"It was also noted that a person in civilian clothes was a close observer and that he was inspecting the car more carefully than anyone else and making notes on a small pad.  It later developed that that person was the chief engineer of the Willys Overland plant.  You may remember that about a month before Mr. Payne first visited the office, Oseth has asked representatives of the The Willys Overland Company to produce a 1/2 ton truck of lower silhouette that the truck then in use by the infantry, and they refused in no uncertain terms to have anything to do with any work which would require modification of their standard vehicles.  Willys overland are now the only company producing the 1/4 T in quantity production and feature the Jeep in their advertisements, stating that their 'experts' in collaboration with the QMG 'experts' developed the 'jeep'.  Such high handed methods and misrepresentations of fact are some things I can't swallow.  My only interest in the development of the car was to contribute something use for infantry combat, and I believe that what I have done toward the project warrants the assumption of some credit for a fair share of that contribution.  I have not made a definite effort to obtain such credit nor did I believe I should make such effort.  However, since reading about all those who now claim credit for its development, particularly the Willys Overland and the QMG, I believe something should be done to prevent vicious attempt by those parties.  What can be done will probably be started by Mr. Payne because it means a livelihood to him.  I would like to see him rewarded for the results he obtained because he helped us to produce the car we knew was greatly needed.


"It might be well to add at this point that Mr. Payne and Mr. Fenn, President of the Bantam Car Company, were repeatedly advised by me of the requirement for an amphibious vehicle.  There were informed of that requirement at the time I visited their factory in June, 1940, and this matter was brought up on every occasion I had business or contact with them.  At first they regarded the project lightly, but later when we induced the War Department to set up about $10,000 for the development of such a vehicle, they went to work in earnest to produce it.  About a month before I left Washington, the Bantam Company demonstrated a rather crude model which did not receive much encouragement from those present, especially General Hodges.  Of course, we were not trying to sell the type demonstrated by Bantam, just the idea, but were unable to get anyone to listen very long.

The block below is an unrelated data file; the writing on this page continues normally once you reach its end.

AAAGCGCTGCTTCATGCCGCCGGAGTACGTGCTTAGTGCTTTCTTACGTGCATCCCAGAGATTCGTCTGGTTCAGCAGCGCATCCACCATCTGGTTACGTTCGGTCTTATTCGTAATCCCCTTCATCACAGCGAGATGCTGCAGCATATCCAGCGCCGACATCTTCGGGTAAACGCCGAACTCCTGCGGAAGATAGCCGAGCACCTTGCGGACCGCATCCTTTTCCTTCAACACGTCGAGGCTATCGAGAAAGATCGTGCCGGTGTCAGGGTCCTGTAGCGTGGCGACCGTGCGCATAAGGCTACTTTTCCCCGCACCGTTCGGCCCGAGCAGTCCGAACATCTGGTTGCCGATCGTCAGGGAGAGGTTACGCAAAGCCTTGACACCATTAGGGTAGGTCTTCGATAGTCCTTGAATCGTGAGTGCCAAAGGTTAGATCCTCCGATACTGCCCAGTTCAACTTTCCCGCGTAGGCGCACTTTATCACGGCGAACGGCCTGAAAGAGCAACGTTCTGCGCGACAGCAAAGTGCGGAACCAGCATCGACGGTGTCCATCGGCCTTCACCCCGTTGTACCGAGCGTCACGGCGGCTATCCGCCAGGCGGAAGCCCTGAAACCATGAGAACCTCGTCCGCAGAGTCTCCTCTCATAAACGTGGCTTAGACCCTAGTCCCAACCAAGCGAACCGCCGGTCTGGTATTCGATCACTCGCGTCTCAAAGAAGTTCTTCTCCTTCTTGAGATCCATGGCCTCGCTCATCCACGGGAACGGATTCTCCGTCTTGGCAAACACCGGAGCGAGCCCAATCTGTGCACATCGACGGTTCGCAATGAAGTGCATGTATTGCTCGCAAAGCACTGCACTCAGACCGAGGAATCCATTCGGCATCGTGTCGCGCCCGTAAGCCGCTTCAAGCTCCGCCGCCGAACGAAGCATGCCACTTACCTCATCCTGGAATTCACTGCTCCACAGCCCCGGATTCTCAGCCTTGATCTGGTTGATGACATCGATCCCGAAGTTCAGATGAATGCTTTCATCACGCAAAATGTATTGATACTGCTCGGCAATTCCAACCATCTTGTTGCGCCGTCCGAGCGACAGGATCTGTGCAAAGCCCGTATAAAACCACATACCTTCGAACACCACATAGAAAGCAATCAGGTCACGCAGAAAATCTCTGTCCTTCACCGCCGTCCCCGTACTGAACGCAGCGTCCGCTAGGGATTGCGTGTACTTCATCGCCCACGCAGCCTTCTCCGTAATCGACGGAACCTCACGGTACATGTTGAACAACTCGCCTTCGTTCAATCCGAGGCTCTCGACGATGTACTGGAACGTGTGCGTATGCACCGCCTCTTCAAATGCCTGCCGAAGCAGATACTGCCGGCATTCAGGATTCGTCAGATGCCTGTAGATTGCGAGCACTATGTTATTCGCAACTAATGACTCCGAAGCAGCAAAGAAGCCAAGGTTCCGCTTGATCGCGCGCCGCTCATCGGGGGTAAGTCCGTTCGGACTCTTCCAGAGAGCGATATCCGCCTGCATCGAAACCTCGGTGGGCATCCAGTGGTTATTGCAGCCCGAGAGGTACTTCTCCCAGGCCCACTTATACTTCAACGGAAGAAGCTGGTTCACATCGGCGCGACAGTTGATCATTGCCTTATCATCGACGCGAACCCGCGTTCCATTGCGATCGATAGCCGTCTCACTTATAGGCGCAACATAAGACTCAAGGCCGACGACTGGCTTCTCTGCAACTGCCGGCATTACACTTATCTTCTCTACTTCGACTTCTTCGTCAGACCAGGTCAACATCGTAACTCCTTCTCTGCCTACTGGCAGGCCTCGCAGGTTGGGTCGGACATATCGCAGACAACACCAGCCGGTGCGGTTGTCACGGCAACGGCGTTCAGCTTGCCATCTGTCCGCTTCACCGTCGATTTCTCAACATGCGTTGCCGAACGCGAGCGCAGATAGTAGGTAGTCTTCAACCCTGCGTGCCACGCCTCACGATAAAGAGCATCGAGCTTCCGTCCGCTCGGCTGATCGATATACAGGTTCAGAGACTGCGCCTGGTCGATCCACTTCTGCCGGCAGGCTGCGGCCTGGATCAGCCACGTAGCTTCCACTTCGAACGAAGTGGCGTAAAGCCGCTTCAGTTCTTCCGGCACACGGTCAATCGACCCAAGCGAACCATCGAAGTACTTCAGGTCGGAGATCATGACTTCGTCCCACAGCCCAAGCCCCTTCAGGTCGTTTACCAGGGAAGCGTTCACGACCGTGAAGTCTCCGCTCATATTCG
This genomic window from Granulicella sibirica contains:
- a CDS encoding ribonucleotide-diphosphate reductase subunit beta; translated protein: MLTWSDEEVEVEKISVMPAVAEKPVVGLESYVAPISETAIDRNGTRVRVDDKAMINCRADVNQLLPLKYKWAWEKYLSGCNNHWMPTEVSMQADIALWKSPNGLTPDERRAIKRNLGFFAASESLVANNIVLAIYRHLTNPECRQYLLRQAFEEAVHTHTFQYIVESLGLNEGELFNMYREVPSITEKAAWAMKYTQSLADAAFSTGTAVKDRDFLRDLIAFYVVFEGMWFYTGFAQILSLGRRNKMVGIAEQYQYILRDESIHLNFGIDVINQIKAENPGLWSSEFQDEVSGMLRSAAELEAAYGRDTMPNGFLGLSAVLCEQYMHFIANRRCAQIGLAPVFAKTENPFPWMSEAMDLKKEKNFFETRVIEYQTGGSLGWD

"Mr. Payne should remember much of what I have said about this and, if honest about the matter, will admit that his Company failed to take full advantage of a good opportunity.  A Buffalo concern was working on a model of an amphibian but, being a boat building concern, were making modifications that would enable a boat to operate on land.  The result was an extremely heavy vehicle, about 4,000 lbs. - much too heavy for infantry use.  I understand, however, that this item is being produced as a special vehicle.  Oseth and a representative of G-4 observed the first test at Buffalo, N.Y., about a week before I left Washington.  Oseth said the G-4 representative was so enthusiastic about the development that he was going to recommend the procurement of a large number of them.


"The above information is not as complete as it should be, but as Payne is probably quite anxious to verify some of the points on which he may be uncertain, I hasten to get this off to you.


"A point worth consideration in the development of the Bantam is the time required for completion of the project.  A pilot model was turned out by Bantam and delivered to the QM at Holabird in approximately three months and 18 days from the day Mr. Payne first visited our office - June 5, 1940.  I believe this constitutes a record."


Respectfully submitted,


A. H. Sisson, Reporter


February 10, 1943